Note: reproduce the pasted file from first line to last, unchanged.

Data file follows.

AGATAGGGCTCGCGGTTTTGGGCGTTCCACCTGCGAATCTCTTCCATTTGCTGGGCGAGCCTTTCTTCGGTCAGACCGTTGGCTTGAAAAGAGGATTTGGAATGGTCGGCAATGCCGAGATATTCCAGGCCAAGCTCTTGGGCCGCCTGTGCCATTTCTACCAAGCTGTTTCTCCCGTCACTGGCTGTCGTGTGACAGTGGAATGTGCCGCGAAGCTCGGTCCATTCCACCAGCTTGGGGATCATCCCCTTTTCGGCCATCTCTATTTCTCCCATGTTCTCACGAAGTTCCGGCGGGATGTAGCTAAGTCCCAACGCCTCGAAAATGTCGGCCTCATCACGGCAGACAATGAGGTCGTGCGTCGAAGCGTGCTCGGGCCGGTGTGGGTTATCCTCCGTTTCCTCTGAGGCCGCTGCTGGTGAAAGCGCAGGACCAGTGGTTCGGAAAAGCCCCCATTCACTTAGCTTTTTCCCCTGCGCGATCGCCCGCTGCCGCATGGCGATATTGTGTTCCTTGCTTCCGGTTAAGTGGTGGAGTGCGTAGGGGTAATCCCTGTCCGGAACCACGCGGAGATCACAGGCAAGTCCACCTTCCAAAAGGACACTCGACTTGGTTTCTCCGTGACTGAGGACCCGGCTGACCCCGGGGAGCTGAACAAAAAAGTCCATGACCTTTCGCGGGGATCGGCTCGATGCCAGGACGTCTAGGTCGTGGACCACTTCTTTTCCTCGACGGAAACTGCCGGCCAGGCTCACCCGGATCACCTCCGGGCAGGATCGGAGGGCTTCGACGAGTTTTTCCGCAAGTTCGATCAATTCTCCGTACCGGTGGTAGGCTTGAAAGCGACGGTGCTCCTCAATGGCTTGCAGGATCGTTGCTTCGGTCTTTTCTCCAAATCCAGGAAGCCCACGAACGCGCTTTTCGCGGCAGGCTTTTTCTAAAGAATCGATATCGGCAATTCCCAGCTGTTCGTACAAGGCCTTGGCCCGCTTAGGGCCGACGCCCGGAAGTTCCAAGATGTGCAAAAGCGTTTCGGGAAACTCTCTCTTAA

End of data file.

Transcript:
AGATAGGGCTCGCGGTTTTGGGCGTTCCACCTGCGAATCTCTTCCATTTGCTGGGCGAGCCTTTCTTCGGTCAGACCGTTGGCTTGAAAAGAGGATTTGGAATGGTCGGCAATGCCGAGATATTCCAGGCCAAGCTCTTGGGCCGCCTGTGCCATTTCTACCAAGCTGTTTCTCCCGTCACTGGCTGTCGTGTGACAGTGGAATGTGCCGCGAAGCTCGGTCCATTCCACCAGCTTGGGGATCATCCCCTTTTCGGCCATCTCTATTTCTCCCATGTTCTCACGAAGTTCCGGCGGGATGTAGCTAAGTCCCAACGCCTCGAAAATGTCGGCCTCATCACGGCAGACAATGAGGTCGTGCGTCGAAGCGTGCTCGGGCCGGTGTGGGTTATCCTCCGTTTCCTCTGAGGCCGCTGCTGGTGAAAGCGCAGGACCAGTGGTTCGGAAAAGCCCCCATTCACTTAGCTTTTTCCCCTGCGCGATCGCCCGCTGCCGCATGGCGATATTGTGTTCCTTGCTTCCGGTTAAGTGGTGGAGTGCGTAGGGGTAATCCCTGTCCGGAACCACGCGGAGATCACAGGCAAGTCCACCTTCCAAAAGGACACTCGACTTGGTTTCTCCGTGACTGAGGACCCGGCTGACCCCGGGGAGCTGAACAAAAAAGTCCATGACCTTTCGCGGGGATCGGCTCGATGCCAGGACGTCTAGGTCGTGGACCACTTCTTTTCCTCGACGGAAACTGCCGGCCAGGCTCACCCGGATCACCTCCGGGCAGGATCGGAGGGCTTCGACGAGTTTTTCCGCAAGTTCGATCAATTCTCCGTACCGGTGGTAGGCTTGAAAGCGACGGTGCTCCTCAATGGCTTGCAGGATCGTTGCTTCGGTCTTTTCTCCAAATCCAGGAAGCCCACGAACGCGCTTTTCGCGGCAGGCTTTTTCTAAAGAATCGATATCGGCAATTCCCAGCTGTTCGTACAAGGCCTTGGCCCGCTTAGGGCCGACGCCCGGAAGTTCCAAGATGTGCAAAAGCGTTTCGGGAAACTCTCTCTTAA